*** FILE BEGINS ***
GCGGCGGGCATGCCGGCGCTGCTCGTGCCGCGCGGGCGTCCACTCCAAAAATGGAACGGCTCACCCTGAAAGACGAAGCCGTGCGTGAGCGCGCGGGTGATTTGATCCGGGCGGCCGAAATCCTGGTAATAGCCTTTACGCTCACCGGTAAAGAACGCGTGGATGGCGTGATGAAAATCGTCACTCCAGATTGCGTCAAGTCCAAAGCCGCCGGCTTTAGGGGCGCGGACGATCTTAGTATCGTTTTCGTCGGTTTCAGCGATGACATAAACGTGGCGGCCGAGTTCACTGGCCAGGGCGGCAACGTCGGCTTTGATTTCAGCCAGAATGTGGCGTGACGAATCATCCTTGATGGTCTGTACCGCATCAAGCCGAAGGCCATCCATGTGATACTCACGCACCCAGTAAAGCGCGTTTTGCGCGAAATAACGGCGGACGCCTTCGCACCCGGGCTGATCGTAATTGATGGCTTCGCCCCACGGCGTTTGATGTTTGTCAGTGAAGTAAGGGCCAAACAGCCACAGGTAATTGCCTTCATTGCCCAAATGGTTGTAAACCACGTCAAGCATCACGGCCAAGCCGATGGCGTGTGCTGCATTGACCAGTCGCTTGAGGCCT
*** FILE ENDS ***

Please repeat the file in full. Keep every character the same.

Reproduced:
GCGGCGGGCATGCCGGCGCTGCTCGTGCCGCGCGGGCGTCCACTCCAAAAATGGAACGGCTCACCCTGAAAGACGAAGCCGTGCGTGAGCGCGCGGGTGATTTGATCCGGGCGGCCGAAATCCTGGTAATAGCCTTTACGCTCACCGGTAAAGAACGCGTGGATGGCGTGATGAAAATCGTCACTCCAGATTGCGTCAAGTCCAAAGCCGCCGGCTTTAGGGGCGCGGACGATCTTAGTATCGTTTTCGTCGGTTTCAGCGATGACATAAACGTGGCGGCCGAGTTCACTGGCCAGGGCGGCAACGTCGGCTTTGATTTCAGCCAGAATGTGGCGTGACGAATCATCCTTGATGGTCTGTACCGCATCAAGCCGAAGGCCATCCATGTGATACTCACGCACCCAGTAAAGCGCGTTTTGCGCGAAATAACGGCGGACGCCTTCGCACCCGGGCTGATCGTAATTGATGGCTTCGCCCCACGGCGTTTGATGTTTGTCAGTGAAGTAAGGGCCAAACAGCCACAGGTAATTGCCTTCATTGCCCAAATGGTTGTAAACCACGTCAAGCATCACGGCCAAGCCGATGGCGTGTGCTGCATTGACCAGTCGCTTGAGGCCT